Forests play a crucial role in the global C cycling acting both as sinks and sources. More reliable methods and data are needed to identify the C compartments of various stand and soil types. Understanding these relationships is mandatory for a better evaluation of C sequestration in forests under various climate change scenarios. Ground-level O3 has a strong phytotoxic potential and affects abilities of forests to sequester C. Several research groups in Europe and north America have been developing new, physiology-based standards for ozone (). Although environmental problems related to effects of heavy metals are quite limited in Europe and north America, biomonitoring methodologies could be valuable for evaluation of potential effects of heavy metals on forests and other ecosystems in developing areas of Asia, south America or Africa.
Ecological impacts and genetic aspects
The topics of ecological impacts and genetic aspects ranges between the identification of stress indicative genes and the integration of genetic markers in the long-term monitoring of the response of tree populations to various abiotic and biotic stresses.
Generally, the door is wide open for integration of genetic information in the study of ecosystem dynamics (“from gene to environment”). Particularly the fields of molecular genetics and corresponding studies of the function of genes supply a variety of applications. The understanding of complex processes of adaptation and survival of populations under various stress conditions requires synergistic approaches which combine information about gene expression with the large variety of physiological and morphological traits (). Information on the function of genes of tree species as compared to other plant species is still fragmentary. Filling these gaps in the frame of environmental genetics (“ecosystem genetics”) was and still is a major challenge for current and future ecological research.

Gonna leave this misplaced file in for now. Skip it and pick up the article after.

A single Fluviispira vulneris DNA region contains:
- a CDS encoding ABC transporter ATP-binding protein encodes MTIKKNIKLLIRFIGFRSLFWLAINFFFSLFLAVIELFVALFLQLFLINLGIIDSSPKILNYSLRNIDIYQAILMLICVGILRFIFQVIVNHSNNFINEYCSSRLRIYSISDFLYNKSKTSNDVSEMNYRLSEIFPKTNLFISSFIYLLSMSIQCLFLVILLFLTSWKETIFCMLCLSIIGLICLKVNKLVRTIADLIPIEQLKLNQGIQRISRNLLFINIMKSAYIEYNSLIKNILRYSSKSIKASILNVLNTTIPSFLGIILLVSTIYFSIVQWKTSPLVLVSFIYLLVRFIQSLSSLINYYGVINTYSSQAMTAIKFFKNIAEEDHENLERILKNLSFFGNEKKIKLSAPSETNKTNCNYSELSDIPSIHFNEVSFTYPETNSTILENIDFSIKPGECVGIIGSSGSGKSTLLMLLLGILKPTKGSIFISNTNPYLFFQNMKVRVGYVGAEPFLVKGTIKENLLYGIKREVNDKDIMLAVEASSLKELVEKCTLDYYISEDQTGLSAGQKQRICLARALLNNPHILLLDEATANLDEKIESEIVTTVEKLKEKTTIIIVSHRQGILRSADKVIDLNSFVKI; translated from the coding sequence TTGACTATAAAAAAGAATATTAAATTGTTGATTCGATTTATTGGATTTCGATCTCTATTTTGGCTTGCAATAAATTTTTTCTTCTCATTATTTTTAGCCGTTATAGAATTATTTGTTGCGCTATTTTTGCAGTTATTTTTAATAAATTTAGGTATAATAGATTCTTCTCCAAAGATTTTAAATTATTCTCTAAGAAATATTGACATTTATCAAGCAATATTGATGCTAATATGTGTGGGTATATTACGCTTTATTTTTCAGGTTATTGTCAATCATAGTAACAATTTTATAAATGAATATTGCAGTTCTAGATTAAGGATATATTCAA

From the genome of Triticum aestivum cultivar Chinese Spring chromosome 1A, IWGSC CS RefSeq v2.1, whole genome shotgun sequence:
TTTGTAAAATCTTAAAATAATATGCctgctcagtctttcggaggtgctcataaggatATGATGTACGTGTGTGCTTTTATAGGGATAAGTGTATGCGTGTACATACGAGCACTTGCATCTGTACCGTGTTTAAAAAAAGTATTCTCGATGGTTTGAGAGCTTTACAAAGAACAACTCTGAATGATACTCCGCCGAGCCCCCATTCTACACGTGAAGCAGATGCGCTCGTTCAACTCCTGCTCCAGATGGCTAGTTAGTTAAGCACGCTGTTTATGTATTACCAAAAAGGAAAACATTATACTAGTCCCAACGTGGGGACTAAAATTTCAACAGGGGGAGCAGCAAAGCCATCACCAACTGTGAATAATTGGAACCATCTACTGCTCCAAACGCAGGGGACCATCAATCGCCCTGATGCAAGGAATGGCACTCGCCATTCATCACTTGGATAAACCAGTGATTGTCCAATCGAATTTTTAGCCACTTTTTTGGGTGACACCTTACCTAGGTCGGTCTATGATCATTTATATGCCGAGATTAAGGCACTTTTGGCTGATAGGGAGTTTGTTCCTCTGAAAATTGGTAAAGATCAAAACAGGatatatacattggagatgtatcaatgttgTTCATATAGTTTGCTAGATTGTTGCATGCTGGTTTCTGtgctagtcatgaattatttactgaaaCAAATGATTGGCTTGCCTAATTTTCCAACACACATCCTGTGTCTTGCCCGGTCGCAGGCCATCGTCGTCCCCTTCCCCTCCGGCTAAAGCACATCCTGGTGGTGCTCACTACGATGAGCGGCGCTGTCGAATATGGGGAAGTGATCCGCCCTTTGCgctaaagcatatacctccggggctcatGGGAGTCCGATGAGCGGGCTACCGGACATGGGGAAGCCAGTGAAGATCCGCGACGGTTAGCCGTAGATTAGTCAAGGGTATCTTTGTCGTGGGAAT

Impacts of air pollution and climate change on forest ecosystems: multiple stressors and ecosystem services
Research on evaluation of multiple stressors on forest species and ecosystem health and services are emphasized under this topic. Different approaches are possible for assessing multiple stressors, including the use of environmental gradients () and free air factorial exposures (), and tools such as stem or sap flow gauges that allow evaluation of chamberless, whole tree responses. Another focus of the subject is to shift the endpoint of interest from individual plant or forest stands to ecosystem functions or services, the latter being society’s valuation of the physical and biological functions of ecosystems. Examples of ecosystem services include water quality and quantity, clean air, greenhouse gas mitigation, and habitat protection. Understanding and quantifying ecosystem services requires integrative, interdisciplinary research at several levels of biological organization. The overall goal is to help bring awareness to and to promote investigations at this higher level of physical and biological complexity.
Social and Economic Aspects